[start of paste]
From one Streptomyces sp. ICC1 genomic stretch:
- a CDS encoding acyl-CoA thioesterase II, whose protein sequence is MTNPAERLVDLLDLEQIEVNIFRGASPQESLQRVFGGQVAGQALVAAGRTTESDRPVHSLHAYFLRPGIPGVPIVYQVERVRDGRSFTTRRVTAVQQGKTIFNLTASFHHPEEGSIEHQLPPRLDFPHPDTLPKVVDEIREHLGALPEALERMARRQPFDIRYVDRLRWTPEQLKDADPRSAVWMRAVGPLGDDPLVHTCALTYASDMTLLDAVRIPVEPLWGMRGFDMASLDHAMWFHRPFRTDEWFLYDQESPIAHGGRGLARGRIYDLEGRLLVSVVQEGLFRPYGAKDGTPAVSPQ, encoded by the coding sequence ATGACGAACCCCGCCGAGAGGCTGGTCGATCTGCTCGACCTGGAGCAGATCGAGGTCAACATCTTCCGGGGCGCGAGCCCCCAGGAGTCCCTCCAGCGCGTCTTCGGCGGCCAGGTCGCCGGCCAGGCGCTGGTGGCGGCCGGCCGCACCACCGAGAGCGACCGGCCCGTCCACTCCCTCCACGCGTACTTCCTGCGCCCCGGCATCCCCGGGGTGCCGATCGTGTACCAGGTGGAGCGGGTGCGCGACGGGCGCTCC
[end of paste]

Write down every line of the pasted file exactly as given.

From one Streptomyces sp. ICC1 genomic stretch:
- a CDS encoding acyl-CoA thioesterase II, whose protein sequence is MTNPAERLVDLLDLEQIEVNIFRGASPQESLQRVFGGQVAGQALVAAGRTTESDRPVHSLHAYFLRPGIPGVPIVYQVERVRDGRSFTTRRVTAVQQGKTIFNLTASFHHPEEGSIEHQLPPRLDFPHPDTLPKVVDEIREHLGALPEALERMARRQPFDIRYVDRLRWTPEQLKDADPRSAVWMRAVGPLGDDPLVHTCALTYASDMTLLDAVRIPVEPLWGMRGFDMASLDHAMWFHRPFRTDEWFLYDQESPIAHGGRGLARGRIYDLEGRLLVSVVQEGLFRPYGAKDGTPAVSPQ, encoded by the coding sequence ATGACGAACCCCGCCGAGAGGCTGGTCGATCTGCTCGACCTGGAGCAGATCGAGGTCAACATCTTCCGGGGCGCGAGCCCCCAGGAGTCCCTCCAGCGCGTCTTCGGCGGCCAGGTCGCCGGCCAGGCGCTGGTGGCGGCCGGCCGCACCACCGAGAGCGACCGGCCCGTCCACTCCCTCCACGCGTACTTCCTGCGCCCCGGCATCCCCGGGGTGCCGATCGTGTACCAGGTGGAGCGGGTGCGCGACGGGCGCTCC